"provail" = prevail
"technicien" = technician
"pooring" = pouring
"heatred" = hatred
"holy grale" = holy grail
"flexibel" = flexible
"reprocutions" = reprecussions
"blote" = bloat
"plunty" = plenty
"infrigmentation" = infringement

Reply Score: 4

Alex Forster Member since:
2005-08-12

Really? You really keep a textfile like that?

Reply Score: 4

StephenBeDoper Member since:
2005-07-06

O RLY? Ya rly. Srsly.

Reply Score: 2

OK, But Does It Matter?
by computerishcat on Thu 17th Jul 2008 14:45 UTC
computerishcat
Member since:
2008-07-14

I only see one problem with the study itself and that is the mirrors issue that the article discusses. (Ubuntu has lots of mirrors all over the world and the study only used one or two.)

Other than that, the study seems perfectly fine, but does it matter? It seems unlikely that update servers not being up 100% of the time would cause a problem for anyone. I suppose if the uptime was less than 80-90% it would be a problem...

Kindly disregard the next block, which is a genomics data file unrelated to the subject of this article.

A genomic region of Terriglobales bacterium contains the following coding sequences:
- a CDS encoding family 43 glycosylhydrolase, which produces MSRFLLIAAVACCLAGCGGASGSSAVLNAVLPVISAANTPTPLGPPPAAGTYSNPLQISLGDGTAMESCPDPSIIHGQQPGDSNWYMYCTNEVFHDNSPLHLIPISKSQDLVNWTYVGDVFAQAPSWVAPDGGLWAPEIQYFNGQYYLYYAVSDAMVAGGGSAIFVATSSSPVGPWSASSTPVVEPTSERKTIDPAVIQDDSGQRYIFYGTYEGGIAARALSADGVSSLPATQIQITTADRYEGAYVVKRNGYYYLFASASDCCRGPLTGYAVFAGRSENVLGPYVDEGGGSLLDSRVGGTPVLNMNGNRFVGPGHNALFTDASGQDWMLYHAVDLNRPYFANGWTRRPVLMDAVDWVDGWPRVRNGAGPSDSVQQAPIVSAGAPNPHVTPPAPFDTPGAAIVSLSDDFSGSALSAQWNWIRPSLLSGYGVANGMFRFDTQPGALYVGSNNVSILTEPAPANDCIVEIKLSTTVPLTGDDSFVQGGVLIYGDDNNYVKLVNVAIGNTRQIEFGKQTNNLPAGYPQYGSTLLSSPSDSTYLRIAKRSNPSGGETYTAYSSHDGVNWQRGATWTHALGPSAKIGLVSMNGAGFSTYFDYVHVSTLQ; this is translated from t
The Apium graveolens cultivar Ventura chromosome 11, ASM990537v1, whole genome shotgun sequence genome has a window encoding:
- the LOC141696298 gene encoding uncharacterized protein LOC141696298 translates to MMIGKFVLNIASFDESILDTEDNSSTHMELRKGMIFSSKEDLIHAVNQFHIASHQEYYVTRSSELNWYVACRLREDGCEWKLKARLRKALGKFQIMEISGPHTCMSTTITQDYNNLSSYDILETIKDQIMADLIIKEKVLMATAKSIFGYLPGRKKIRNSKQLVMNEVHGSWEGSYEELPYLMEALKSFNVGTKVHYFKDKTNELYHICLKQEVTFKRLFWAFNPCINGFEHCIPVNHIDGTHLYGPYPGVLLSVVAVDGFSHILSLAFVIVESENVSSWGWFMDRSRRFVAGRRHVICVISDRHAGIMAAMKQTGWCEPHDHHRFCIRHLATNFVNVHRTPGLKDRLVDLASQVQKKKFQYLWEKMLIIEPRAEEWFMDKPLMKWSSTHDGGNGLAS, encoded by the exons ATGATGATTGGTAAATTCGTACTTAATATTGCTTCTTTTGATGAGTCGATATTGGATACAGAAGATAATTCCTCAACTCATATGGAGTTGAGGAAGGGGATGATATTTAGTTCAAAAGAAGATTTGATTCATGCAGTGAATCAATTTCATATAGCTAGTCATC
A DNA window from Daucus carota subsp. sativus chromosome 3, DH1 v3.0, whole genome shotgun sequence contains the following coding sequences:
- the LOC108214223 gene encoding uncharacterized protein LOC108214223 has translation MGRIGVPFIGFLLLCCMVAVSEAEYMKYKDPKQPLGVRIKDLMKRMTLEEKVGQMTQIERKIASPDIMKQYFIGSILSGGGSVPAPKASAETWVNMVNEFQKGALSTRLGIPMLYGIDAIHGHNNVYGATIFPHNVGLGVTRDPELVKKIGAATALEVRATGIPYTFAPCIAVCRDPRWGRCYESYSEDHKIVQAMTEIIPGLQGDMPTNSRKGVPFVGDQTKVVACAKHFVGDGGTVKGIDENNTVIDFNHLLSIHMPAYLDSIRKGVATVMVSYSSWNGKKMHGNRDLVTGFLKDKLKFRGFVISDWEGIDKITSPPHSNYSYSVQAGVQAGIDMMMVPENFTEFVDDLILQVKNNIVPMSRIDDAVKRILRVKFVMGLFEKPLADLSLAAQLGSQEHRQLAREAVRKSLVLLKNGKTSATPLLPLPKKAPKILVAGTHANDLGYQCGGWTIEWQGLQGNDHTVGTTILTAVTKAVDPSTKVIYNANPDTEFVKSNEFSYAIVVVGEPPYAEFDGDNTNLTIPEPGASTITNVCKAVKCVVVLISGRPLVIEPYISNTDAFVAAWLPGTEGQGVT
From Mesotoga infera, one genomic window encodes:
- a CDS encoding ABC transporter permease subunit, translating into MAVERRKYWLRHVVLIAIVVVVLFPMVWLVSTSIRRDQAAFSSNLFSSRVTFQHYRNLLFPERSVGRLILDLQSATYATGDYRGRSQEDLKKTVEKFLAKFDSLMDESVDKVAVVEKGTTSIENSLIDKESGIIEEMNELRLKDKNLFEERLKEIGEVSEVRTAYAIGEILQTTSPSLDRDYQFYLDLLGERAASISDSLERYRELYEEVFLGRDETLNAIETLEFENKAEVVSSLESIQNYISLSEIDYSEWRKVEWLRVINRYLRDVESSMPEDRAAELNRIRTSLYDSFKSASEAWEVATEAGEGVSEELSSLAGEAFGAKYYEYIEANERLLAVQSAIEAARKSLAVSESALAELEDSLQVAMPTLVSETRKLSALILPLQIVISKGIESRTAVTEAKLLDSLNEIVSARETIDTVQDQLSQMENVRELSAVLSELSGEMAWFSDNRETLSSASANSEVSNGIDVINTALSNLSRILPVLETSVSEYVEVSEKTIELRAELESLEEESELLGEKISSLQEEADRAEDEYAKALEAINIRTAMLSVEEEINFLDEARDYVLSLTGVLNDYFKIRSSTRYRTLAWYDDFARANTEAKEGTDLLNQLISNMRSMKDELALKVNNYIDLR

I would like to get the opinion of someone who deals with large groups of servers or with pushing updates to big companies.

Other random thought: Since Ubuntu updates are pushed on practically a daily basis and Windows and Mac updates are pushed much less frequently, could that be the explanation?

Reply Score: 1

ashyanbhog
Member since:
2006-08-24

Pingpong consulting conducted a study to benchmark performance of Solaris vs W2K3 for web server application. Based on the result of their findings they declared sun had 109% uptime.